Thursday, June 11, 2009

Where We Stand

Our anti-Republican culture has attributes that make it similar to anti-Americanism in Europe and anti-Semitism in the Middle East. Where does our anti-Republican culture stand in terms of its intensity when compared to these other cultures?

CBS and The Late Show with David Letterman give us some insight. With the June 8, 2009 taping of the show, the writers engaged in some Sarah Palin jokes, characterizing the Republican Governor as “slutty” and her daughter as having sex with a Yankees ballplayer at the game. (A pretty good summary of the events is provided by Andrew Malcolm at the Los Angeles Times.)

While the characterizations may be offensive, the larger question is “What gave the Letterman writers the go-ahead to create these jokes?”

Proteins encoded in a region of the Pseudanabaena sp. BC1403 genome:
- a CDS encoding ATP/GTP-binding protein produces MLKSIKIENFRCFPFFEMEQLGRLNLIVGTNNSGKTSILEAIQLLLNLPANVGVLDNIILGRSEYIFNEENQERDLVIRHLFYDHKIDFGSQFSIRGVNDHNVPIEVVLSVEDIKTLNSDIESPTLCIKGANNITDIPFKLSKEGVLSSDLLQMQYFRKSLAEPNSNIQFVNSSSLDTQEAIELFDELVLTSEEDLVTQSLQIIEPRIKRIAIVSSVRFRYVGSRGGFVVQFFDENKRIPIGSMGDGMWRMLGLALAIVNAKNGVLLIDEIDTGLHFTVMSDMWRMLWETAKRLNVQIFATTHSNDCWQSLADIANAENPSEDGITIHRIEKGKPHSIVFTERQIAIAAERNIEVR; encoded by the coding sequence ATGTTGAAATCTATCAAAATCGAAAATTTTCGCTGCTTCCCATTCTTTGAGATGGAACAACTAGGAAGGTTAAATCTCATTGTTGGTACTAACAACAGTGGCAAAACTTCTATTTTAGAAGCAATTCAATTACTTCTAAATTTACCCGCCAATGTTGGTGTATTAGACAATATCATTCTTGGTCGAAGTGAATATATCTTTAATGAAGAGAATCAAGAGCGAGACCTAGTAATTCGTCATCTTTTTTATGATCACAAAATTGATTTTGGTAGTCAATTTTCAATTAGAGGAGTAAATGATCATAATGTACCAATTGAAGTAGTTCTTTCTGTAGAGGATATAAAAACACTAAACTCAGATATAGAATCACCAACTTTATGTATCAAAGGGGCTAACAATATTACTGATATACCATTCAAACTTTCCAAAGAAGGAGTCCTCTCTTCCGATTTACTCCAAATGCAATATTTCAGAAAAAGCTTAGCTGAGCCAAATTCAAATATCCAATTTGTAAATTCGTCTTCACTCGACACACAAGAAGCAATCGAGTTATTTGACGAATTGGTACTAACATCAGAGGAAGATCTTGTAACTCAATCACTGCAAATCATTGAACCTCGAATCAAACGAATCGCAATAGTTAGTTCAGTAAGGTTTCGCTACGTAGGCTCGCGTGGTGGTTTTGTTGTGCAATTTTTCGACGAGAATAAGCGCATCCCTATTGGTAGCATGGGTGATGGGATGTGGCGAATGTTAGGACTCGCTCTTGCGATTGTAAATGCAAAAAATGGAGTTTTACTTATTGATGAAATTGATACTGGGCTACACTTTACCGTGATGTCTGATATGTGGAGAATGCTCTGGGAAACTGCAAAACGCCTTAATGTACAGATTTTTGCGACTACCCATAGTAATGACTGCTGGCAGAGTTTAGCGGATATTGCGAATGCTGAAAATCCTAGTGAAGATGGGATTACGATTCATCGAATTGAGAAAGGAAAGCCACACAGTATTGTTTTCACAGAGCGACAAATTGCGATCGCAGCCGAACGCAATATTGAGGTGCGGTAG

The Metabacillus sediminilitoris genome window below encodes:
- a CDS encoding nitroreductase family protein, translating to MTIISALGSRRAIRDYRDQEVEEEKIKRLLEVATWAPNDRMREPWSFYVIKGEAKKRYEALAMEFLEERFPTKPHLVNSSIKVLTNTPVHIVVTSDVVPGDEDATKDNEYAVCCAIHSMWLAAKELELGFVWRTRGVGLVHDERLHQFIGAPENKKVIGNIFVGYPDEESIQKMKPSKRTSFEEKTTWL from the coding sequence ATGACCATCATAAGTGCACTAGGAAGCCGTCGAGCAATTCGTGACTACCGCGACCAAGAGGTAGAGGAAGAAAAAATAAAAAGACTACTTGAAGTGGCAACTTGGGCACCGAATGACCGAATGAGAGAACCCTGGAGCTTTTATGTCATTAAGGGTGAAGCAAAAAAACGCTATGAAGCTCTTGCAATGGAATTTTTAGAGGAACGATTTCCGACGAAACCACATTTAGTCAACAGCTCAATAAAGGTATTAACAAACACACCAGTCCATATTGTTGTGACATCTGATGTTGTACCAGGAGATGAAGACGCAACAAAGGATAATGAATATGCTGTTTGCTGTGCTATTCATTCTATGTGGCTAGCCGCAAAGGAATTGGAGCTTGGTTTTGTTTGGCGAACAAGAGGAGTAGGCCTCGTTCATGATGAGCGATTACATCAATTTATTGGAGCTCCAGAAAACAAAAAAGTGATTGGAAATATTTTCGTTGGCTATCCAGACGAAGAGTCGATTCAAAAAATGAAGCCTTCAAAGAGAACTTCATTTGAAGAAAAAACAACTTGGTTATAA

The answer is NOT the management at CBS. Rather, it is our anti-Republican culture that approves of this behavior. While it would be inappropriate to make similar jokes about other groups or individuals, our culture deems it acceptable when Republicans are the target.

Would it be appropriate for Europeans to refer to American leaders as “slutty”? During a week of D-Day remembrances and a visit from an American President, it probably wouldn’t happen.

Would it be appropriate for people in the Middle East to make such comments about people of the Jewish faith? I’m afraid it is so commonplace that it wouldn’t even make news.

This places America’s anti-Republican cultural fervor somewhere between the anti-American sentiment of Europe and the anti-Semitism of the Middle East

The good thing about this incident is that in the United States, David Letterman’s comments made news. It would NOT be good if the remarks were so accepted that they made no news at all.

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